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Exports Between the United States and Puerto Rico: When to File Electronic Export Information for Electronic Goods and Vehicles

April 19, 2022
Written by: Maurice Hinton Trade Regulations Branch, Economic Management Division


For additional blogs in this series about U.S.-Puerto Rico Shipping Regulations, please see part 1, part 2 and part 3.

In this blog, we explore two scenarios for export shipments between the U.S. and Puerto Rico and identify the U.S. Principal Party in Interest (USPPI). Let’s dive right in.

A company in Puerto Rico purchases electronic goods from a U.S. company. The company in Puerto Rico is not physically in the U.S. when the goods are purchased so it authorizes a “freight forwarder” –  a person or company – to facilitate the shipment from the U.S. to Puerto Rico. Who is the USPPI?

The USPPI is the U.S. company since the company in Puerto Rico was not physically in the U.S. when the goods were purchased or obtained. Additionally, the address that should be reported in the Electronic Export Information (EEI) is the U.S. location where the goods start their journey to the port of export. In this scenario, the company in Puerto Rico and its address cannot be listed as the USPPI since it was not in the U.S. when the goods are purchased or obtained.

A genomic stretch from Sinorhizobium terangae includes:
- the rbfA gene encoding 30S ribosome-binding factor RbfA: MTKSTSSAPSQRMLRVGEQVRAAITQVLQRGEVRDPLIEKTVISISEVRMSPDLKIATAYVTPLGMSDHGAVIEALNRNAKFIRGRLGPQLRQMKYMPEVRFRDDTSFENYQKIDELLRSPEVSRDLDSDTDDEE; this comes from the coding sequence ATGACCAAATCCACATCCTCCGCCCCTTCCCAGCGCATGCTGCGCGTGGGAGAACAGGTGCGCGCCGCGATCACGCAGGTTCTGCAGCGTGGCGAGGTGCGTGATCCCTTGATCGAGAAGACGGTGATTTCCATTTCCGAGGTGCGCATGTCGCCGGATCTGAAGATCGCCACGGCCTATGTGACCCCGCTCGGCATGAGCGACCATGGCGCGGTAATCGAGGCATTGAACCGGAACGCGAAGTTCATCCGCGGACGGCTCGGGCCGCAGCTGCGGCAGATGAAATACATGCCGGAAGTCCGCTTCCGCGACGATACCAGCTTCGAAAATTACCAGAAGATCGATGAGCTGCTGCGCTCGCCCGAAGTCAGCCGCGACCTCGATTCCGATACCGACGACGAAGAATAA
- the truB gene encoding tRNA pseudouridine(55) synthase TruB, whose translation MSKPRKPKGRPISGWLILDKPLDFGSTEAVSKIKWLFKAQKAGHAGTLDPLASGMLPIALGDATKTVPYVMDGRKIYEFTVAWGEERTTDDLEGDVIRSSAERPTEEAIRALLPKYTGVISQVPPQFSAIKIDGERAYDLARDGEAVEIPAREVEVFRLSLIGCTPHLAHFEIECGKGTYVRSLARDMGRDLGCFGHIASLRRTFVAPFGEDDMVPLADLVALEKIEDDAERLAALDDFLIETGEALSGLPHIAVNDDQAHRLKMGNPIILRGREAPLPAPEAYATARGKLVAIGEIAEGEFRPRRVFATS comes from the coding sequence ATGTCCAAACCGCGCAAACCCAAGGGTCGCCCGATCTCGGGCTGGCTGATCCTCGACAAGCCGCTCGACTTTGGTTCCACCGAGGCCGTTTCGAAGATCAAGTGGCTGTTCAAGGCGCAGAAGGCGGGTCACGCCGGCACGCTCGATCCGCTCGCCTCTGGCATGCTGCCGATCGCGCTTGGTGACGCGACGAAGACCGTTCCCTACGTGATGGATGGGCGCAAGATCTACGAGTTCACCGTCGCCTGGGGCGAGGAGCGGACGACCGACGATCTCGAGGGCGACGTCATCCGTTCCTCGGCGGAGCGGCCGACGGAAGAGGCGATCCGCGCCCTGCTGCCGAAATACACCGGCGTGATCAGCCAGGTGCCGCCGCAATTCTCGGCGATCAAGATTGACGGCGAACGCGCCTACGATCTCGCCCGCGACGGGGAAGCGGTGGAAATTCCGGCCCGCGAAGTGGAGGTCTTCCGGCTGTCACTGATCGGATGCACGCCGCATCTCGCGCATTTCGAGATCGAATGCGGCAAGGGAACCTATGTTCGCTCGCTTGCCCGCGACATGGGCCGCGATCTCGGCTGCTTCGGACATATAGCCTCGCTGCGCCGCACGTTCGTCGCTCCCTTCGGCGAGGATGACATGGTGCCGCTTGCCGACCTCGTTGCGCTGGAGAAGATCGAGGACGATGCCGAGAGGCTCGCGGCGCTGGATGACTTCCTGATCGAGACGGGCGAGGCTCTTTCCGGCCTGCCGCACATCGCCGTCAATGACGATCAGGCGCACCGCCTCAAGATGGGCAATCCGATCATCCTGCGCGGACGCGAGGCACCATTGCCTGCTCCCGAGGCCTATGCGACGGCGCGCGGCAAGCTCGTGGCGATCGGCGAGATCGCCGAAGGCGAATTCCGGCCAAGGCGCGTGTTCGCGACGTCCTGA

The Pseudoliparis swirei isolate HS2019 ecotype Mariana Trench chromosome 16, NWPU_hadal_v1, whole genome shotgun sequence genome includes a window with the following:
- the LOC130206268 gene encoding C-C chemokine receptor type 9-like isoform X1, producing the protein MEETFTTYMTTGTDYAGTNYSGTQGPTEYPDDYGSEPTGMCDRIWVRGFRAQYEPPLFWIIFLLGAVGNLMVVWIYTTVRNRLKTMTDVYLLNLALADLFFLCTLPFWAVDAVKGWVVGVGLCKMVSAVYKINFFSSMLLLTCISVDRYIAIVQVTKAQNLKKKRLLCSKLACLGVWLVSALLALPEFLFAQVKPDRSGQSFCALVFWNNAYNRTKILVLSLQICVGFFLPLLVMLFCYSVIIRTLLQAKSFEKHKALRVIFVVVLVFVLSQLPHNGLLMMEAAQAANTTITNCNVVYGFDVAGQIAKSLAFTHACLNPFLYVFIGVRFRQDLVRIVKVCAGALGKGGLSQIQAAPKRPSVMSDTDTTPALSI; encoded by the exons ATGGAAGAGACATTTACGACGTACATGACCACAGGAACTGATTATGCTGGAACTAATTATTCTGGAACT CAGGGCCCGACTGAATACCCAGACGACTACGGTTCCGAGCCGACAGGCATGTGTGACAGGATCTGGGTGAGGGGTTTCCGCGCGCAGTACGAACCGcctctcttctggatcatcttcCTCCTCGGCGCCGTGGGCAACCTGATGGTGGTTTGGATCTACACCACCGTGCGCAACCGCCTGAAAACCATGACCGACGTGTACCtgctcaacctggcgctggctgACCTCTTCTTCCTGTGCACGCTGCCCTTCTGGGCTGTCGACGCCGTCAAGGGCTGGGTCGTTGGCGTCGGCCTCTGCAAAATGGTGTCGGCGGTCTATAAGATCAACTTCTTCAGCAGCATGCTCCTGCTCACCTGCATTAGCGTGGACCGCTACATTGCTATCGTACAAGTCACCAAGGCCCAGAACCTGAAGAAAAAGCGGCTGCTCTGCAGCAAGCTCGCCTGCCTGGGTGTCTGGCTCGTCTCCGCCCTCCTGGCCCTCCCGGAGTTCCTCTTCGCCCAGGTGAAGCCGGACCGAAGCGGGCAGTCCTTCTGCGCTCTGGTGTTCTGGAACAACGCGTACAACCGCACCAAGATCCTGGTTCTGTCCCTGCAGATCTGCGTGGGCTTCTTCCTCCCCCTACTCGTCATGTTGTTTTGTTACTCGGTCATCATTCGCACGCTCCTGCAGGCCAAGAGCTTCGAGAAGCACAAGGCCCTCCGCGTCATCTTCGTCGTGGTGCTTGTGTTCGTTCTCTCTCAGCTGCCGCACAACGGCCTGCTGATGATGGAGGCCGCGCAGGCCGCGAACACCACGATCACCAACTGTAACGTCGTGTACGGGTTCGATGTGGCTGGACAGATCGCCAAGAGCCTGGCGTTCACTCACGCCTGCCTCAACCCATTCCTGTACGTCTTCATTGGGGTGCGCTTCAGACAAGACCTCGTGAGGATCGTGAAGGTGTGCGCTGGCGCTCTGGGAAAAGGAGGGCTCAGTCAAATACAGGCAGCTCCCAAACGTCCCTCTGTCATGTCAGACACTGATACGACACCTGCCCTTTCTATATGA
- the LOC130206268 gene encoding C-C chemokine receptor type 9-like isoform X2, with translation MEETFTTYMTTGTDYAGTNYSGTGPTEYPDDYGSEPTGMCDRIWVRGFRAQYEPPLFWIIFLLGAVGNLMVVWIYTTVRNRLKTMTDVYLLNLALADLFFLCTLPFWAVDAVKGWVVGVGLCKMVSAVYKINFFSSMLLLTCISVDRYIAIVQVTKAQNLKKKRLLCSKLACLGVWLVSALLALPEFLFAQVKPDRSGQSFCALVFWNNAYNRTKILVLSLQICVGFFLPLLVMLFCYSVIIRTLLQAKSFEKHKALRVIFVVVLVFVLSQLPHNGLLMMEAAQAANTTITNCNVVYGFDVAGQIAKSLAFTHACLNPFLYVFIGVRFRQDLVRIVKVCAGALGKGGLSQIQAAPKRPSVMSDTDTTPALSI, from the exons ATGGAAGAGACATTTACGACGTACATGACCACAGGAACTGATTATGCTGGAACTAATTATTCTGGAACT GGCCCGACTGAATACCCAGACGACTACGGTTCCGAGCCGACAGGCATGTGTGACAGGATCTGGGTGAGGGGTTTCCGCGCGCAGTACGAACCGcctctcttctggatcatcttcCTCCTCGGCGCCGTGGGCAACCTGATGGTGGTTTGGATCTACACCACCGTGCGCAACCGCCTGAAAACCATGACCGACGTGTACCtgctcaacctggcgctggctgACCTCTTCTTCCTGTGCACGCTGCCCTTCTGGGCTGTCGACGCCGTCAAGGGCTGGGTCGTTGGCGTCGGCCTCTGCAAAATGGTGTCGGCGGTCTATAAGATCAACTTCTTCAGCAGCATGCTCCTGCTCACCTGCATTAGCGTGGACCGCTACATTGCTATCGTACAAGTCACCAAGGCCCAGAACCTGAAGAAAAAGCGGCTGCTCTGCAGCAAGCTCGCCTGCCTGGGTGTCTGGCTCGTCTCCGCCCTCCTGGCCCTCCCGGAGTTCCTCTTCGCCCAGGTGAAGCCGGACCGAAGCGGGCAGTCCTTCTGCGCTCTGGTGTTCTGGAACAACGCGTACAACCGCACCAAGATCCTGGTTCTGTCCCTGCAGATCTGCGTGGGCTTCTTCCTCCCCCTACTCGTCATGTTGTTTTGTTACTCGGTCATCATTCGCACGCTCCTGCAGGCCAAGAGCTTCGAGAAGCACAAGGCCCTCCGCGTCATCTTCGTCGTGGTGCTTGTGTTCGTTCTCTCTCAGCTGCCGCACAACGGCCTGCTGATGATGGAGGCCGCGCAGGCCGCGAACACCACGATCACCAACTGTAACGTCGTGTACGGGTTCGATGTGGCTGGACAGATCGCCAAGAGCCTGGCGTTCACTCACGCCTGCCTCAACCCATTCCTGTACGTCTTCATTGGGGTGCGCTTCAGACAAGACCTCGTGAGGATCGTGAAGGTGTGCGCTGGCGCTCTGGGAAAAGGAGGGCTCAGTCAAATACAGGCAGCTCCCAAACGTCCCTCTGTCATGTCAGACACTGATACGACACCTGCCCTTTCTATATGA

A company in Puerto Rico purchases a vehicle online from an auction house and hires a freight forwarder to ship it to the company in Puerto Rico. Is the U.S. auction house the USPPI?

The auction house may be the USPPI if it owns the vehicle that it is selling or meets the definition of an “order party.” 

Foreign Trade Regulations (FTR), Section 30.1, defines an order party as, “The person in the United States that conducts the direct negotiations or correspondence with the foreign purchaser or ultimate consignee and who, as a result of these negotiations, receives the order from the Foreign Principal Party in Interest (FPPI). If a U.S. order party directly arranges for the sale and export of goods to the FPPI, the U.S. order party shall be listed as the USPPI in the EEI.” 

Some of the duties an order party may fulfill that are associated with arranging for the sale and export of goods are as follows:

  • Listing the vehicle for sale.
  • Determining eligible buyers and sellers.
  • Conducting the sale or auction.
  • Soliciting, negotiating and receiving bids from buyers.
  • Accepting payment from the buyer.

 To arrange the export, the order party must complete actions such as, but not limited to:

The U.S. freight forwarder would not be the USPPI since typically its sole responsibility is to physically ship goods and process export documentation, which may include the EEI.  

Have additional questions or need immediate assistance? Get in touch with us at <emd.askregs@census.gov> or 1-800-549-0595 (option 3).

 

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